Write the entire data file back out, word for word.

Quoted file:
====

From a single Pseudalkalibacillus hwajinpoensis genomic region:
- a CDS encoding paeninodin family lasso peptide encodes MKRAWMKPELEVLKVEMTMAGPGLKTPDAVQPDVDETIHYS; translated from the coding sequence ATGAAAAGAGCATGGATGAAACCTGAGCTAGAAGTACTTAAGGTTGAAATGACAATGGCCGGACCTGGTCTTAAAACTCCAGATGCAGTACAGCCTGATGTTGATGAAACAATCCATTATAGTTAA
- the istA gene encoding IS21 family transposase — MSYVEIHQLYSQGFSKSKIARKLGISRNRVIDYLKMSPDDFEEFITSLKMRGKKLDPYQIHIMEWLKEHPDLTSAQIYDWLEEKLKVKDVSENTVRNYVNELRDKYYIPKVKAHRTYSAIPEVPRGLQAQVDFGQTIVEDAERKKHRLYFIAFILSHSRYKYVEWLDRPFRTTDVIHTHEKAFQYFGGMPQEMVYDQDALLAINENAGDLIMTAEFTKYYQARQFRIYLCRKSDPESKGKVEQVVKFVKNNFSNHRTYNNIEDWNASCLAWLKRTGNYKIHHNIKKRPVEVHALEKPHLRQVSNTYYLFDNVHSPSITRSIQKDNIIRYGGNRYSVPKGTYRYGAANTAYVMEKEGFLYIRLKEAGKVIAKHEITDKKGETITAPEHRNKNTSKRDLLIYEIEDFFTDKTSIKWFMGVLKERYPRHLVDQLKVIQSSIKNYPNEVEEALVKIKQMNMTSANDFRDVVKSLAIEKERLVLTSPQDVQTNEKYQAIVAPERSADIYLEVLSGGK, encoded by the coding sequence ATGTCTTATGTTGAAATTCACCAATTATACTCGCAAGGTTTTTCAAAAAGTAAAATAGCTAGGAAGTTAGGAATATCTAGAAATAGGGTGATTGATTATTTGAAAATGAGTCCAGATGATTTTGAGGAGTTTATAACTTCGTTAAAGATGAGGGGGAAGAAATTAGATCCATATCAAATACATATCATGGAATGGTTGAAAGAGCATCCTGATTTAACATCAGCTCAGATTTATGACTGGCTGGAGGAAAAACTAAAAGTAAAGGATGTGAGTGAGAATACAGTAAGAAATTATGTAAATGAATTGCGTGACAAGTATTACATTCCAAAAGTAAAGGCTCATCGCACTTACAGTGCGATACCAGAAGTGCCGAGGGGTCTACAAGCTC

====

From a single Pseudalkalibacillus hwajinpoensis genomic region:
- a CDS encoding paeninodin family lasso peptide encodes MKRAWMKPELEVLKVEMTMAGPGLKTPDAVQPDVDETIHYS; translated from the coding sequence ATGAAAAGAGCATGGATGAAACCTGAGCTAGAAGTACTTAAGGTTGAAATGACAATGGCCGGACCTGGTCTTAAAACTCCAGATGCAGTACAGCCTGATGTTGATGAAACAATCCATTATAGTTAA
- the istA gene encoding IS21 family transposase — MSYVEIHQLYSQGFSKSKIARKLGISRNRVIDYLKMSPDDFEEFITSLKMRGKKLDPYQIHIMEWLKEHPDLTSAQIYDWLEEKLKVKDVSENTVRNYVNELRDKYYIPKVKAHRTYSAIPEVPRGLQAQVDFGQTIVEDAERKKHRLYFIAFILSHSRYKYVEWLDRPFRTTDVIHTHEKAFQYFGGMPQEMVYDQDALLAINENAGDLIMTAEFTKYYQARQFRIYLCRKSDPESKGKVEQVVKFVKNNFSNHRTYNNIEDWNASCLAWLKRTGNYKIHHNIKKRPVEVHALEKPHLRQVSNTYYLFDNVHSPSITRSIQKDNIIRYGGNRYSVPKGTYRYGAANTAYVMEKEGFLYIRLKEAGKVIAKHEITDKKGETITAPEHRNKNTSKRDLLIYEIEDFFTDKTSIKWFMGVLKERYPRHLVDQLKVIQSSIKNYPNEVEEALVKIKQMNMTSANDFRDVVKSLAIEKERLVLTSPQDVQTNEKYQAIVAPERSADIYLEVLSGGK, encoded by the coding sequence ATGTCTTATGTTGAAATTCACCAATTATACTCGCAAGGTTTTTCAAAAAGTAAAATAGCTAGGAAGTTAGGAATATCTAGAAATAGGGTGATTGATTATTTGAAAATGAGTCCAGATGATTTTGAGGAGTTTATAACTTCGTTAAAGATGAGGGGGAAGAAATTAGATCCATATCAAATACATATCATGGAATGGTTGAAAGAGCATCCTGATTTAACATCAGCTCAGATTTATGACTGGCTGGAGGAAAAACTAAAAGTAAAGGATGTGAGTGAGAATACAGTAAGAAATTATGTAAATGAATTGCGTGACAAGTATTACATTCCAAAAGTAAAGGCTCATCGCACTTACAGTGCGATACCAGAAGTGCCGAGGGGTCTACAAGCTC